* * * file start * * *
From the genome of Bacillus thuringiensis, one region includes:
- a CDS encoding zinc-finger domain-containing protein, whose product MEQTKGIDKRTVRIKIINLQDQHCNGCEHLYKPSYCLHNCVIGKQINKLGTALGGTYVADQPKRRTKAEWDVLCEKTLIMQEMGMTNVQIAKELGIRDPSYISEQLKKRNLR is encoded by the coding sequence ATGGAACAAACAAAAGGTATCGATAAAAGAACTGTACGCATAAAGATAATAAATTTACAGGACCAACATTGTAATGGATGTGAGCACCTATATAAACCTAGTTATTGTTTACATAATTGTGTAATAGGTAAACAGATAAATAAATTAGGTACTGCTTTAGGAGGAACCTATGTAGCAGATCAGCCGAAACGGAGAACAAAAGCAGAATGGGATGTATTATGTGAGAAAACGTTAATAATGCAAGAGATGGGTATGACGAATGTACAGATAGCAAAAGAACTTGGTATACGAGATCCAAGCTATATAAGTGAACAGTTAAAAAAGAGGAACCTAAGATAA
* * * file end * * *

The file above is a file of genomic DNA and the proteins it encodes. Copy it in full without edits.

From the genome of Bacillus thuringiensis, one region includes:
- a CDS encoding zinc-finger domain-containing protein, whose product MEQTKGIDKRTVRIKIINLQDQHCNGCEHLYKPSYCLHNCVIGKQINKLGTALGGTYVADQPKRRTKAEWDVLCEKTLIMQEMGMTNVQIAKELGIRDPSYISEQLKKRNLR is encoded by the coding sequence ATGGAACAAACAAAAGGTATCGATAAAAGAACTGTACGCATAAAGATAATAAATTTACAGGACCAACATTGTAATGGATGTGAGCACCTATATAAACCTAGTTATTGTTTACATAATTGTGTAATAGGTAAACAGATAAATAAATTAGGTACTGCTTTAGGAGGAACCTATGTAGCAGATCAGCCGAAACGGAGAACAAAAGCAGAATGGGATGTATTATGTGAGAAAACGTTAATAATGCAAGAGATGGGTATGACGAATGTACAGATAGCAAAAGAACTTGGTATACGAGATCCAAGCTATATAAGTGAACAGTTAAAAAAGAGGAACCTAAGATAA